Tutorials // Clogged nozzle: what can i do?

4 August 2015

This is an issue that every maker will run into, no matter what, at least once during his 3D printing life. It can happen for multiple reasons, PLA can burn if it stays too long in a heated nozzle. If you switch from ABS to PLA for example, it can also happen that some ABS stays in the nozzle and doesn’t melt because of the lower printing temperature of PLA. After a while it will clog. This can also be the case if you print with wood filaments, if it stays a bit too long heated, it will melt and harden inside your nozzle, and this is when the fun begins!

The nozzle can also be partially clogged for the same reasons, the material will not flow as good as before, because there are some residues that prevent it from reaching the heat chamber at the wanted speed. Your prints will show signs of under-extrusion.

So how can you resolve this problem? I will show you the most used method on the Ultimaker 2, it can most probably be applied to any bowden tube printer. On the Ultimaker forum this method is called the atomic method, it is named after the first user that introduced this method: MostlyAtomicBob. It can also be referred to as cold pull. Which is maybe a less frightening name for new users!

Step 1: Remove the material

First of all we need to remove the material from the bowden tube. You most probably already know how to do that, but if you are unlucky and this happens on your first print here is how to do:

Go to your printer menu and go to MATERIAL then choose CHANGE. When the printer asks you to insert the new material press Cancel.



Step 2: Remove the bowden

You need to remove the bowden tube from the printer head. You can move the head of the printer, if it’s switched off, to have better access to it.


To remove the bowden, take the blue clip of (be carefull not to loose it), then press the white collet down and pull on the bowden tube. It should come out easily, you don’t have to force it. If you feel some resistance, make sure you pushed the white collet down. If you put too much force you might break it.




Step 3: Prepare the cold pull

Take a piece of filament, at least 20cm long, make sure to straighten it as much as possible (at least 10cm).

Heat up you printer (MAINTENANCE, HEAT UP NOZZLE), I like starting at 230°c to 240°c maximum, going higher is not necessary. If you have some ABS in the nozzle, 240°c is enough to make it melt. This temperature can be between 180°c and 240°c, it has to be hot enough to melt the burned plastic, but not too hot to burn the residues even more!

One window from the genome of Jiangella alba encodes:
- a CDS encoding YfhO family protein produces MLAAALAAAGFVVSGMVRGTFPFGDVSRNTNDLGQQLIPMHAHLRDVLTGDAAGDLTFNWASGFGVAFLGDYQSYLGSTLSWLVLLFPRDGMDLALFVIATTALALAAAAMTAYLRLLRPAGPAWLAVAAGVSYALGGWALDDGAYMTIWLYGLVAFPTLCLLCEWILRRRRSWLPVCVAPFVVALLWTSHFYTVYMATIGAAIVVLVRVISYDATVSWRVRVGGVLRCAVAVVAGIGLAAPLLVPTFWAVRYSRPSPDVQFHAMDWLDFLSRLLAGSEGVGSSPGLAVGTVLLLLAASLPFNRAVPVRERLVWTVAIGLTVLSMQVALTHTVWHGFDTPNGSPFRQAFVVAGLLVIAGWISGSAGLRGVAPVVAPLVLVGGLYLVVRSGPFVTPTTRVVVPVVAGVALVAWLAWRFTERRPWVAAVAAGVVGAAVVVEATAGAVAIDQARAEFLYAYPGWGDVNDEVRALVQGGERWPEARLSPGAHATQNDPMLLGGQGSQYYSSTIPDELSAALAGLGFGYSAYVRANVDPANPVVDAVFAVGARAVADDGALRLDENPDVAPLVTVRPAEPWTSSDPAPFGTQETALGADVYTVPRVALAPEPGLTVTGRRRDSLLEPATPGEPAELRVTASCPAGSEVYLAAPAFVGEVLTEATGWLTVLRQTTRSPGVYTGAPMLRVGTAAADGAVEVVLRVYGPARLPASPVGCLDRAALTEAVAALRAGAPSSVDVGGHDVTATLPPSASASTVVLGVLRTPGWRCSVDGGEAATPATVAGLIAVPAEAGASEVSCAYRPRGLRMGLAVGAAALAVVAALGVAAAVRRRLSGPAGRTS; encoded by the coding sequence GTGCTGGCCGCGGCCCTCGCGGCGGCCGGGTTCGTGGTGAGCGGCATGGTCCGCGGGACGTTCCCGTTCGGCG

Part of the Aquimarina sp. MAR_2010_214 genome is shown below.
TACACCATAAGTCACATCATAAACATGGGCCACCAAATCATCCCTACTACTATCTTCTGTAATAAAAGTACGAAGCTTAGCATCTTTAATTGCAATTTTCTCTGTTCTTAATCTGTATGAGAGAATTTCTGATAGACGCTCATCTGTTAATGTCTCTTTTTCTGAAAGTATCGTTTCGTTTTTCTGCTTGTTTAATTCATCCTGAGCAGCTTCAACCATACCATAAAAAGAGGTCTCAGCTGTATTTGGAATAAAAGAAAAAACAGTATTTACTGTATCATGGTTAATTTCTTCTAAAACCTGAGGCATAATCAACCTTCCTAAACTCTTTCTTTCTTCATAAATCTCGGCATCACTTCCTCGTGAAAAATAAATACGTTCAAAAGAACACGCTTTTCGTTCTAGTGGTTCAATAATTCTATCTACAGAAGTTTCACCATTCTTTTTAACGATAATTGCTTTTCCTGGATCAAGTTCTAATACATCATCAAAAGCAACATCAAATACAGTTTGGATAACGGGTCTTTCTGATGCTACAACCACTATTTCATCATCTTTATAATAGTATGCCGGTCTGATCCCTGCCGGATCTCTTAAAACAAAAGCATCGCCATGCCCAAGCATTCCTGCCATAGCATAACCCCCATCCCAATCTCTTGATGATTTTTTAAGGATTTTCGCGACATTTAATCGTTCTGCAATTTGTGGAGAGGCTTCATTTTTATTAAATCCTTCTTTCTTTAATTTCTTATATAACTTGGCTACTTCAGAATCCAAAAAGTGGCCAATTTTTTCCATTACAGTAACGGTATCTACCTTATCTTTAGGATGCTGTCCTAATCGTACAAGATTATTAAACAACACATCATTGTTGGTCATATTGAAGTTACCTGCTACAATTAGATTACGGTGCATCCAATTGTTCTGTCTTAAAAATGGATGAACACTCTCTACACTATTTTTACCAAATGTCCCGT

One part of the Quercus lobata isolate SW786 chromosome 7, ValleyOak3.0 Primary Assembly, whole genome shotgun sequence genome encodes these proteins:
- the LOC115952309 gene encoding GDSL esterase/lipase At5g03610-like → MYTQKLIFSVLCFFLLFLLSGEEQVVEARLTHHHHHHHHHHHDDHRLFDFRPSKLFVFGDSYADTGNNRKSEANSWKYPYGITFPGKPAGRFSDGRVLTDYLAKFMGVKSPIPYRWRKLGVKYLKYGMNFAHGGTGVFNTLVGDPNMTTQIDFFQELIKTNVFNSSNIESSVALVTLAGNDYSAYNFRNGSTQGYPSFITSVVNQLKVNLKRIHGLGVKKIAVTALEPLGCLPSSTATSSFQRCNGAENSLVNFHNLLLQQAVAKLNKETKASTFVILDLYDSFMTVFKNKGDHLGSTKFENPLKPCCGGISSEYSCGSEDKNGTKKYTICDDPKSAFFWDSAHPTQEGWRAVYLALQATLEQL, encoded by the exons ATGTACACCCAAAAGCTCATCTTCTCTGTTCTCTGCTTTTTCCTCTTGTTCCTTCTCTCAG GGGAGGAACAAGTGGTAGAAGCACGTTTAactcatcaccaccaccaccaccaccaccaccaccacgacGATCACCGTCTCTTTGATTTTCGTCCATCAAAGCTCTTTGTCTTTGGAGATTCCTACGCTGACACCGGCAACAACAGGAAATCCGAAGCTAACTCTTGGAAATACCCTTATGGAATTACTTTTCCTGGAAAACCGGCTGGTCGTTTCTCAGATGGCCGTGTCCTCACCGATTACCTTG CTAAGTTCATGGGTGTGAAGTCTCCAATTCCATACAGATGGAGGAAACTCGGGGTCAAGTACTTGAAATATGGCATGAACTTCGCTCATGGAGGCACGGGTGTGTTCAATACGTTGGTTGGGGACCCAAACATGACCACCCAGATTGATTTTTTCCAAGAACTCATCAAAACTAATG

If you want to be more cautious you can start your cold pull at lower temperature and increase them at each step.

When the temperature is reached, insert the piece of filament from the top of head (where the bowden is inserted). Push it until you see some filament coming out or until it can’t be pushed more.


Step 4: Do the cold pull

Lower the temperature to around 90°c (if the filament you use is PLA) or around 130°c (if the filament you use is ABS). Note that these temperature may be different for every printer and every type and colour of filament. After a while you will know what temperature is the best.


During the cooling down, you may continue to push the filament a bit to make sure that it takes the most place possible in the nozzle. If nothing comes out of the nozzle you can stop pushing.

Once the temperature is reached, pull the filament firmly and quickly.


For your first cold pull, you can test first if the low temperature is good by pulling slowly, if nothing moves you might be to cold so increase your cold temperature a bit. If it moves then you can pull quickly.

You want to have a clean cone-shaped tip. If the filament is stretched then you are pulling to slowly or too hot. On the picture the top cold pull was done too hot. The other ones are good.


If the cold pull is still dirty repeat the cold pulls until you get a clean cone-shaped tip.



Step 5: Put the bowden back

Put the bowden back in the white collet (remember to push it down) and make sure it enters the Teflon insulator correctly. Then put the blue clip back by lifting the white collet. Make sure everything is well in place. Insert material and start printing again!


You can use a small needle if the nozzle is really clogged. The needle needs to be smaller than the nozzle hole (0.40mm), acupuncture or medical needles can be used. When heating up to the hot temperature, you can put the needle through the nozzle hole and try to make a way for the filament to come out. You can also carefully make it go around the inside of the nozzle to try to get some residues out, be careful not break the needle!


If the cold pulls don’t succeed, you might need to go for a more radical method that will require you to dismantle the entire head and burn it with a flame. Most of the time you will not need to go this far. Don’t hesitate to do multiple cold pulls before assuming you can’t pull the clog out. It may take some patience but at the end you will be rewarded.

In extreme cases you may need to change the entire heat block.


If you often switch materials, it’s a good practice to do a cold pull or two between the changes, this will prevent clogs and your prints will be better!

This video shows how to proceed